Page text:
How does the cortex do all this? Of course, some fraction of this structure was built in over evolution. However, the unsupervised learning tradition concentrates on ontogenic adaptation, based on multiple presented input movies. An additional facet of the lack of supervision is that this adaptation is taken as not depending on any particular behavioural task.
Finally, what does this process allow the cortex to do? The whole representational structure is intended to support inference. Crudely, this involves turning partial or noisy inputs into the completed, cleaned-up patterns they imply, using connections between areas in the cortical hierarchy. Construed this way, probabilistic inference actually instantiates a very general form of computation. Crucially, over the course of the development of unsupervised learning methods, it has been realised that the best way to approach the extraction of input structure, and inference with it, is through the language and tools of probability theory and statistics. The same realisation has driven substantial developments in artificial intelligence, machine learning, computer vision, and a host of other disciplines.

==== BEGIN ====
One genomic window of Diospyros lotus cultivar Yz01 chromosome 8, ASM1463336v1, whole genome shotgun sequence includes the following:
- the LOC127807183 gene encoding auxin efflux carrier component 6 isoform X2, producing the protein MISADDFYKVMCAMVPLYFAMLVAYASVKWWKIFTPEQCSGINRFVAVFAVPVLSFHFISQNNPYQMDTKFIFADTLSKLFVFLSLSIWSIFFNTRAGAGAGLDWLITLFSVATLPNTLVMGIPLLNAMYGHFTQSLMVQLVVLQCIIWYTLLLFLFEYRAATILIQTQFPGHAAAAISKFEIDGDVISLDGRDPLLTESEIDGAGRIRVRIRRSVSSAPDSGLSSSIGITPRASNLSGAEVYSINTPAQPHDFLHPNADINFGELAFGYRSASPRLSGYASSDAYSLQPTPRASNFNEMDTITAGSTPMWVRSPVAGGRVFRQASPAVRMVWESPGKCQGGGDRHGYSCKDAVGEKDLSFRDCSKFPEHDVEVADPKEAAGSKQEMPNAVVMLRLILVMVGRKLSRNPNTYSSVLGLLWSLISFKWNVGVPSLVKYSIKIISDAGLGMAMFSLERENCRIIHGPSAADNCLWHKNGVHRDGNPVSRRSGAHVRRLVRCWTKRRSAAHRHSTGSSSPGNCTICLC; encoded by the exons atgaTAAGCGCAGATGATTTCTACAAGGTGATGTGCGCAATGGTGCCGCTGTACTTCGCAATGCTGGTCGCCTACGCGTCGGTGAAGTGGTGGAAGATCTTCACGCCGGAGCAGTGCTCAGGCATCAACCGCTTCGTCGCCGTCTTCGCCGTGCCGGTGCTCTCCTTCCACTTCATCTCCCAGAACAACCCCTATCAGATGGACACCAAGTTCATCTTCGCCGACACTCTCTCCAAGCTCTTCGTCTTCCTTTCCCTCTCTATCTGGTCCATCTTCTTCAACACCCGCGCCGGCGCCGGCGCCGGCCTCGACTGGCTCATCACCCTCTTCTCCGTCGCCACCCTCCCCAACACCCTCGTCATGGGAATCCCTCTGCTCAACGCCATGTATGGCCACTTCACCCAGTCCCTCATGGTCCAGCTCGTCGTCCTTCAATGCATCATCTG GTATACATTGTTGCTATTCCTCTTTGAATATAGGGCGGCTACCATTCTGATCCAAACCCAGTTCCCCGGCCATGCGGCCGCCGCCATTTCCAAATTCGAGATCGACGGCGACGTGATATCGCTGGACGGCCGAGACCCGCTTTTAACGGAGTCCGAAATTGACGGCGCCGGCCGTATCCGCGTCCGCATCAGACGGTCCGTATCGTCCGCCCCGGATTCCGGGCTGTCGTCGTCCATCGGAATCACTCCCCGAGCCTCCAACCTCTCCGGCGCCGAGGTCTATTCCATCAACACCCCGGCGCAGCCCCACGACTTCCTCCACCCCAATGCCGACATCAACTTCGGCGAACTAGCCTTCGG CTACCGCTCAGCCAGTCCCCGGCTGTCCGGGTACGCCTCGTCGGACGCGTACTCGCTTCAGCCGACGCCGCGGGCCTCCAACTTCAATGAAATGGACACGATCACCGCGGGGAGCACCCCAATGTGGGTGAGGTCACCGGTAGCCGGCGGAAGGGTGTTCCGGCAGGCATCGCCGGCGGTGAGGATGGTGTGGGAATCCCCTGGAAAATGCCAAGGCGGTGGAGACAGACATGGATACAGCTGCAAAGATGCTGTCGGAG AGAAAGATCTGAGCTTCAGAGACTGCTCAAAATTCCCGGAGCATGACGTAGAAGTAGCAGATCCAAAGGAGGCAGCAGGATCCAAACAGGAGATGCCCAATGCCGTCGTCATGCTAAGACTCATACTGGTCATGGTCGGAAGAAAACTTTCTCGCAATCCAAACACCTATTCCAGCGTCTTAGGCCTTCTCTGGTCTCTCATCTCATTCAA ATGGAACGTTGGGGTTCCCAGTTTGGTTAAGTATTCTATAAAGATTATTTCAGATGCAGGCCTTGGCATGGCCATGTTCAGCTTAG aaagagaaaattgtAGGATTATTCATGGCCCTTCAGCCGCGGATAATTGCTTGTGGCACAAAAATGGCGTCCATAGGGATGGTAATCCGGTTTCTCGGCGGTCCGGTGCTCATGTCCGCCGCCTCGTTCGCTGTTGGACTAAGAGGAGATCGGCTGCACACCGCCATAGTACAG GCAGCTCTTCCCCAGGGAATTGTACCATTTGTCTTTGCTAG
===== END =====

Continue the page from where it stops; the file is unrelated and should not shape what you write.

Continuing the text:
We can now return to the book. Hawkins compactly sums up his thesis in the following way. ‘To make predictions of future events, your neocortex has to store sequences of patterns. To recall appropriate memories, it has to retrieve patterns by their similarity to past patterns (auto-associative recall). And finally, memories have to be stored in an invariant form so that the knowledge of past events can be applied to new situations that are similar but not identical to the past.’In fact, to take the latter points first, the sort of auto-associative storage and recall to which Hawkins refers is a theoretically and practically hobbled version of unsupervised learning's probabilistic inference. Invariance is closely related to the deformations we described above in the context of pattern theory.